Senate Republicans unite behind effort to challenge Trump impeachment trial

Vote on the constitutionality of trying the former president came after senators sworn in

US Senate sworn in for Trump's historic second impeachment trial

US Senate sworn in for Trump's historic second impeachment trial
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Forty-five Senate Republicans backed a failed effort on Tuesday to halt former president Donald Trump's impeachment trial in a show of party unity that some cited as a clear sign he will not be convicted of inciting insurrection at the Capitol.

Republican Senator Rand Paul made a motion on the Senate floor that would have required the chamber to vote on whether Mr Trump's coming trial is a breach of the US constitution.

The Democratic-led Senate blocked the motion in a 55-45 vote. But only five Republican legislators joined Democrats to reject the move, far short of the 17 Republicans who would need to vote to convict Mr Trump on an impeachment charge over the alleged incitement of the January 6 Capitol riot that left five people dead.

"It's one of the few times in Washington where a loss is actually a victory," Mr Paul said. "Forty-five votes means the impeachment trial is dead on arrival."

But some Republican senators who backed Mr Paul's motion said their vote on Tuesday did not indicate how they might come down on Mr Trump's guilt or innocence in a trial scheduled to begin February 9.

"It's a totally different issue as far as I'm concerned," said Rob Portman, a Republican senator.

The vote came after the senators had been sworn in as jurors for the impeachment trial.

Mr Paul and other Republicans contend that the proceedings are unconstitutional because Mr Trump left office last Wednesday and the trial will be overseen by Patrick Leahy, a Democratic senator, instead of by US Chief Justice John Roberts.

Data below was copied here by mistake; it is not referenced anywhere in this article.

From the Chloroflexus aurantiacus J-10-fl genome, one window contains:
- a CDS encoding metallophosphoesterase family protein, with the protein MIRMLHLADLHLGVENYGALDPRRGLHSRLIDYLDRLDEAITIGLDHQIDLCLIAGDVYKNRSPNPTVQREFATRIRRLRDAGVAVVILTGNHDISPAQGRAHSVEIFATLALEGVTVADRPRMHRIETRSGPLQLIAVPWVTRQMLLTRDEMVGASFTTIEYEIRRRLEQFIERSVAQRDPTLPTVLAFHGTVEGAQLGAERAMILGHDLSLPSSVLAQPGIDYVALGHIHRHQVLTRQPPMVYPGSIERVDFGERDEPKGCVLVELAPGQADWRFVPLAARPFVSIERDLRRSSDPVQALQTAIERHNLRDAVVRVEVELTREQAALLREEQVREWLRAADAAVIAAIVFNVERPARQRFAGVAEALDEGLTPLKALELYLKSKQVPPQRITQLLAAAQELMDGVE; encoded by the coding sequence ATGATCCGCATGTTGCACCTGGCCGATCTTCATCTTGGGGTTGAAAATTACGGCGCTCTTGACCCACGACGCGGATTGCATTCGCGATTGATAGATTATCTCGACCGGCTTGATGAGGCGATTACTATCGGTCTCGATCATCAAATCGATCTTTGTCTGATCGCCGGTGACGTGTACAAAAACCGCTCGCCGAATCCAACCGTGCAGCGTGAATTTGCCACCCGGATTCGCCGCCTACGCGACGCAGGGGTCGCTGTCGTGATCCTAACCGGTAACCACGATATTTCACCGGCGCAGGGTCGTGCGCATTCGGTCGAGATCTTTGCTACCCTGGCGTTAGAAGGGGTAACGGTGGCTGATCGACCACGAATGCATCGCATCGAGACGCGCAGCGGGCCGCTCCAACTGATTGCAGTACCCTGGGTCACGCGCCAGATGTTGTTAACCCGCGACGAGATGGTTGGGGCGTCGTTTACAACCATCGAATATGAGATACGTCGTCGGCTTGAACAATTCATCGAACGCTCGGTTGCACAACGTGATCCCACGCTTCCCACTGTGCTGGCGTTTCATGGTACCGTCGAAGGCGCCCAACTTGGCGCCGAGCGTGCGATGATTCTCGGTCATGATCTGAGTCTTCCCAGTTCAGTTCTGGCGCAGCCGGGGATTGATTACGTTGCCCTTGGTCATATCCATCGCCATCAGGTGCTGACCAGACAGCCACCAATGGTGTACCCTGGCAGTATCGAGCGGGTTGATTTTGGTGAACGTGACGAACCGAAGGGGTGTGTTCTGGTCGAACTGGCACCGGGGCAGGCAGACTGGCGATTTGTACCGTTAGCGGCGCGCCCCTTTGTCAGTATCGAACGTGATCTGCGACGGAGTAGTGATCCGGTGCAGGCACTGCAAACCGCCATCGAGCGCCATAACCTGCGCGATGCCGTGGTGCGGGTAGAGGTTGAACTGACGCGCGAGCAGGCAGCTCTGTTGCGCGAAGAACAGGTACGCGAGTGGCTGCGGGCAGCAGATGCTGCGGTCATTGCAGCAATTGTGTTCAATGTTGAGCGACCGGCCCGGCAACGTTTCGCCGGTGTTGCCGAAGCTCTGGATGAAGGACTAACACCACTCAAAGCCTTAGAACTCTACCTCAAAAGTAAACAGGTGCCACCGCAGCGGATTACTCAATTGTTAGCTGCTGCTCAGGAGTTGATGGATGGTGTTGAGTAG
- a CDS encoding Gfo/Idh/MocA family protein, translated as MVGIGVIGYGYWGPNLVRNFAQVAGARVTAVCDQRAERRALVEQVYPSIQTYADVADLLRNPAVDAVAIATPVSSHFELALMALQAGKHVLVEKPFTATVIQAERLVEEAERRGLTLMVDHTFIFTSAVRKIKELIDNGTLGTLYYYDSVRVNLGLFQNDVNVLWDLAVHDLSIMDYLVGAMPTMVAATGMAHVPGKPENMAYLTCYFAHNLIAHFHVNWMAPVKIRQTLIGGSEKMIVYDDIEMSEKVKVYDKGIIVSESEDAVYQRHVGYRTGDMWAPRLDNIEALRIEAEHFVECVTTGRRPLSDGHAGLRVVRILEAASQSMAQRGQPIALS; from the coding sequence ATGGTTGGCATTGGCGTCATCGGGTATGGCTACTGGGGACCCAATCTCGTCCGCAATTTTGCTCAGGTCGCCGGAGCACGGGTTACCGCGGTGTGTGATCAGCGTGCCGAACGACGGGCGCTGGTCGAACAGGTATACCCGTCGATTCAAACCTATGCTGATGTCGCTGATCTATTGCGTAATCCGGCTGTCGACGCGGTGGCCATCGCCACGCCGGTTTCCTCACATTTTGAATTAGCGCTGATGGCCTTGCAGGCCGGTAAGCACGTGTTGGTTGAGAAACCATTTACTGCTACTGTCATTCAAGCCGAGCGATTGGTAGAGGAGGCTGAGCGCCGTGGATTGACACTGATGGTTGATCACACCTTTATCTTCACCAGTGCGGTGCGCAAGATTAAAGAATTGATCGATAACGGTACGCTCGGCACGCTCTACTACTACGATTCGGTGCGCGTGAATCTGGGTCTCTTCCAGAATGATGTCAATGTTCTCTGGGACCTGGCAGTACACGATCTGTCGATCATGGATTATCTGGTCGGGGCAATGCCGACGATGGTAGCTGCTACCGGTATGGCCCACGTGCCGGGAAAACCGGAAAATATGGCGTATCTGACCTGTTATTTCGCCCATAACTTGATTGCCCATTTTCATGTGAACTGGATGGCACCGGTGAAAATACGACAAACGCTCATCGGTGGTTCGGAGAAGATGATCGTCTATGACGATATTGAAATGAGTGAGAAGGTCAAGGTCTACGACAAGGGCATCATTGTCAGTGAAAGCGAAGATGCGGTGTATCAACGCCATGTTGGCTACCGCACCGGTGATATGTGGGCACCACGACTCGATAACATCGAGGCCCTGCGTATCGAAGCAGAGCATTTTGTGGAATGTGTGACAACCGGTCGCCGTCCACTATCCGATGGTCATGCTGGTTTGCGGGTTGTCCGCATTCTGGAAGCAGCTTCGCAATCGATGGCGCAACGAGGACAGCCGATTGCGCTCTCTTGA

Democratic Senate Majority Leader Chuck Schumer, who moved to thwart Mr Paul's motion, dismissed the Republican constitutional claim as "flat-out wrong" and said it would provide "a constitutional get-out-of-jail-free card" for presidents guilty of misconduct.

There is a debate among scholars over whether the Senate can hold a trial for Mr Trump now that he has left office. Many experts have said "late impeachment" is constitutional, arguing that presidents who engage in misconduct late in their terms should not be immune from the very process set out in the constitution for holding them accountable.

The constitution makes clear that impeachment proceedings can result in disqualification from holding office in the future, so it is still an active issue for the Senate to resolve, scholars said.

Another Republican senator, Lisa Murkowski, who was critical of Mr Trump, rejected Mr Paul's move.

"My review of it has led me to conclude that it is constitutional, in recognising that impeachment is not solely about removing a president; it is also a matter of political consequence," Ms Murkowski said on Tuesday.

She joined fellow Republicans Mitt Romney, Susan Collins, Ben Sasse and Patrick Toomey in opposing Mr Paul.

Mr Trump is the only president to have been impeached by the House of Representatives twice and the first to face a trial after leaving power, with the possibility of being disqualified from future public office if convicted by two thirds of the Senate.

He was acquitted by the formerly Republican-controlled Senate last February on charges of abuse of power and obstruction of Congress arising from his request that Ukraine investigate Democratic rival Joe Biden and his son.

The House approved a single article of impeachment – the equivalent of an indictment in a criminal trial – on January 13, accusing him of inciting an insurrection with an incendiary speech to supporters before they stormed the Capitol. A police officer and four others died in the melee.

But reaching the two-thirds threshold required for conviction will be a steep climb. Mr Trump remains a powerful force among Republicans and his supporters have vowed to mount election challenges to legislators in the party who support conviction.

Some Republicans criticised Mr Trump's unsubstantiated claims of voting fraud and his failed efforts to overturn Mr Biden's November 3 election victory. But no Senate Republicans have said definitively that they plan to vote to convict him.

Although the constitution calls on the chief justice to preside over presidential impeachment trials, a senator presides when the impeached is not the current president, a Senate source said. First elected to the chamber in 1974, Mr Leahy, 80, is the most senior Democrat in the chamber and holds the title of Senate president pro tempore.

The nine House Democrats who will serve as prosecutors set the trial in motion on Monday by delivering the article of impeachment to the Senate.